An abdominal magnetic resonance imaging scan at 1 year after surgery showed complete integrity of the biological prostheses, and the patient had an excellent functional result (Figure 2). No hernia recurrence was observed at 2-year follow-up after surgery.


Incisional hernia is a predominant complication in transplant recipients. The incidence of incisional hernias is much higher in patients receiving a combined kidney and pancreas transplant than kidney transplant alone.1

It has been claimed that permanent synthetic mesh is safe in renal recipients but there is an increased risk of infection.1 Inorganic materials are passive, rigid, and adynamic, and they restore the structure but not the function of the abdominal wall.2 Moreover, inorganic materials are associated with foreign body complications.2 Half of the patients who develop a recurrence have an infection, and transplant recipients have higher risks of the use of synthetic prostheses because of being immuno­suppressed.1,9 Recent studies showed that biological prostheses provided similar functional results without complications compared with synthetic prostheses.1,4,9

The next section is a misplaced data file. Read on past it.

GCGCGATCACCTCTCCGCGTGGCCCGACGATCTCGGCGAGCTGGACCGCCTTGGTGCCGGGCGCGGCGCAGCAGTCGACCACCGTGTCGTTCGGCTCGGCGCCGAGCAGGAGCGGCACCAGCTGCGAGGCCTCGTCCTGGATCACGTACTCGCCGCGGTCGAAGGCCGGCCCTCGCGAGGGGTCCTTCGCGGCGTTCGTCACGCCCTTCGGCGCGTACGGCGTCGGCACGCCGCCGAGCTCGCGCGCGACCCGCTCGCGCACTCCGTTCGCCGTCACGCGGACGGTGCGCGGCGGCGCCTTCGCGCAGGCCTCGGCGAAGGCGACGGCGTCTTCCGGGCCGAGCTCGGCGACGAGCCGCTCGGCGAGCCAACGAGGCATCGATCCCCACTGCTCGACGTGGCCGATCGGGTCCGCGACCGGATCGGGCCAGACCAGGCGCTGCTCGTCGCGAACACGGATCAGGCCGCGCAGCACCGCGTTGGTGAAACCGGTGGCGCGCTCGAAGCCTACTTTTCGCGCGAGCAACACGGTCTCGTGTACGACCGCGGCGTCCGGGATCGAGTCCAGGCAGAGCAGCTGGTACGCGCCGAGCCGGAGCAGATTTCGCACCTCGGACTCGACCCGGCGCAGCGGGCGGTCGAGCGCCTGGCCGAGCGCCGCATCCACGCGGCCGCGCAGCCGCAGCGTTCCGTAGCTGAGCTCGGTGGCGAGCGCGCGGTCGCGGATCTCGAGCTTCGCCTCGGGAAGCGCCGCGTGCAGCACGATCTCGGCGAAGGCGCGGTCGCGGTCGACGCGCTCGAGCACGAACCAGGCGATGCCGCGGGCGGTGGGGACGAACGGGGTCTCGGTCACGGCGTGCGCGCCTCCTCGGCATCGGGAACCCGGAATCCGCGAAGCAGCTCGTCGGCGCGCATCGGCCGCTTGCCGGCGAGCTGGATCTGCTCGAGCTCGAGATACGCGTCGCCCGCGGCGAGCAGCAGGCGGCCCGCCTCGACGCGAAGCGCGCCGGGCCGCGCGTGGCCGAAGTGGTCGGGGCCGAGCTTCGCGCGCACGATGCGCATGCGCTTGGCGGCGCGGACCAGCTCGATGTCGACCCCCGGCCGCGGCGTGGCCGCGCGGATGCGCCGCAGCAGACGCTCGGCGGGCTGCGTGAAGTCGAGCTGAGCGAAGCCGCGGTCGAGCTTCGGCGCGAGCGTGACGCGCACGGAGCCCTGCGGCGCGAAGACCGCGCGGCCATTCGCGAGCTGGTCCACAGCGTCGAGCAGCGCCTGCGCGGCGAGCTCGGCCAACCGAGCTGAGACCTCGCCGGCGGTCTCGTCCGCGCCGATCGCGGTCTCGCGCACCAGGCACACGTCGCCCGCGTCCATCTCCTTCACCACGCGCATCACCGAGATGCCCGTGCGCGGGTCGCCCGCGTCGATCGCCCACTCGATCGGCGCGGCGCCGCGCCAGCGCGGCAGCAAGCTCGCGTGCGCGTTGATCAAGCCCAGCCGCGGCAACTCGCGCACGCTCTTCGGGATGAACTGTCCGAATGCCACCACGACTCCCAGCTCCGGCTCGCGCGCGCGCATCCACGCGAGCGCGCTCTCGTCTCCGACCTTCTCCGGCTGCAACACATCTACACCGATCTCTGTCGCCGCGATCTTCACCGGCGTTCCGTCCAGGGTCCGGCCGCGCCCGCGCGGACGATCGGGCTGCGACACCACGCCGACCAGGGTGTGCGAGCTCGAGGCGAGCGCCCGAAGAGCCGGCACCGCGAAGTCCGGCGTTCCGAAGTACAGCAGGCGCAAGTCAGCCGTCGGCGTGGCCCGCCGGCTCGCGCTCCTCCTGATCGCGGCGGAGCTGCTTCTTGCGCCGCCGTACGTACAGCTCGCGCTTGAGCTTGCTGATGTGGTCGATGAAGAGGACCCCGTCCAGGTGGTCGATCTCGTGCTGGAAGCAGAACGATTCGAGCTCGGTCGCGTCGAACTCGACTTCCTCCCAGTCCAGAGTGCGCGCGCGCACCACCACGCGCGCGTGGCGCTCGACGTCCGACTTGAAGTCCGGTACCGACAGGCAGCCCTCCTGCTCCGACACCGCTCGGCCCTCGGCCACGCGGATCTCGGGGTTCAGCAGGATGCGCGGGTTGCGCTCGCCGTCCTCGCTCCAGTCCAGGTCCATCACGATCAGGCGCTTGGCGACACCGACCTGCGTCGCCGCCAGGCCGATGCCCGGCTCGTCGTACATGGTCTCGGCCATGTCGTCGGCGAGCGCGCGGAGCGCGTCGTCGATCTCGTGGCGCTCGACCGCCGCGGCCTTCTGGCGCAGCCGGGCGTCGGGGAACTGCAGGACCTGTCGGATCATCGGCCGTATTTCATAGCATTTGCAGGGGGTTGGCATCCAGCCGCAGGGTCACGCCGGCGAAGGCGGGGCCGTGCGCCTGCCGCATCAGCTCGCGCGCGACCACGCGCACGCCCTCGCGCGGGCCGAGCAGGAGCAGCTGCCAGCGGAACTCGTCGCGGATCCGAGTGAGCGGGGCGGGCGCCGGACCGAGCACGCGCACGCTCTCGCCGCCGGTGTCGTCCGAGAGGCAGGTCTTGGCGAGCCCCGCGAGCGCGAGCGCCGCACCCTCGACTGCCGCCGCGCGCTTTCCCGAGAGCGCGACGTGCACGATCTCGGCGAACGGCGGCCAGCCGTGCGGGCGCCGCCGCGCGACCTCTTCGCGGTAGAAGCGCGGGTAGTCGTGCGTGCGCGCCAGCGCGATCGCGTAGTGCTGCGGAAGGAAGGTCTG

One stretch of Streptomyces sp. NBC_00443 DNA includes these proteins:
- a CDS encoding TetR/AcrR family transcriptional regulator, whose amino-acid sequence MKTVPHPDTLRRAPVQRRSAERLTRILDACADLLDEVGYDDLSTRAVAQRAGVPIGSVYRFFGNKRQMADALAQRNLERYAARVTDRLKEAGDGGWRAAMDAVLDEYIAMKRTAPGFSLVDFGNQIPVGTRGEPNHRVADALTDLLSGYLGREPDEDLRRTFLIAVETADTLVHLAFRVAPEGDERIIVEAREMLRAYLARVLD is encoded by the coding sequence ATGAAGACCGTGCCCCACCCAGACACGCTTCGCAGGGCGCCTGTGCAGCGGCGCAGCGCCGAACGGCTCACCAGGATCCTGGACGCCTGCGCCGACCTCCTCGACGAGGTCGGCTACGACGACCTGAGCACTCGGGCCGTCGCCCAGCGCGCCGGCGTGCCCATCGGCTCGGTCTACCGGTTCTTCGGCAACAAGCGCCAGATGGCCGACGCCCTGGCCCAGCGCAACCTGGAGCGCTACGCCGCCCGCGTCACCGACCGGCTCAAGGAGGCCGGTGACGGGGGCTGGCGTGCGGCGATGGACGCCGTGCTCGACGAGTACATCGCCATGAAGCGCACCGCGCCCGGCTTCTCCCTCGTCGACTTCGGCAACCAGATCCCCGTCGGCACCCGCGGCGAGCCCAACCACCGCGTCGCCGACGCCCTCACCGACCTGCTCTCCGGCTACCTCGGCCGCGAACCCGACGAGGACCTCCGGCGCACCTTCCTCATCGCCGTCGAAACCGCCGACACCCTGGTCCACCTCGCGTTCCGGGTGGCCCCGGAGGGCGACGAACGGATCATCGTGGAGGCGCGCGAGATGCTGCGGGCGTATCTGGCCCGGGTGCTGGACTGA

The prosthesis used in the present case (Permacol, Covidien) is a porcine-derived acellular dermal mesh, predominantly composed of type I collagen.6 After cell removal, it is sterilized by gamma irradiation and packaged in a hydrated state that makes it usable immediately without any pre­paration.8 This prosthesis is treated with hexa­methylene diisocyanate to increase collagen cross-linking and decrease biodegradability, which might be accelerated in contaminated wounds.6,8 Porcine dermis is the closest to human dermis and it is not cytotoxic, hemolytic, pyrogenic, or allergenic, and it does not elicit a foreign body response.10 It is colonized by host tissue cells and blood vessels that minimize the risk of infection.10 It is soft and flexible, and it has bilateral smooth surfaces with high tensile strength.10 It is sold in sheets, allowing it to be cut to shape, and provides the largest grafts available (maximum size, 28 × 40 cm).8,10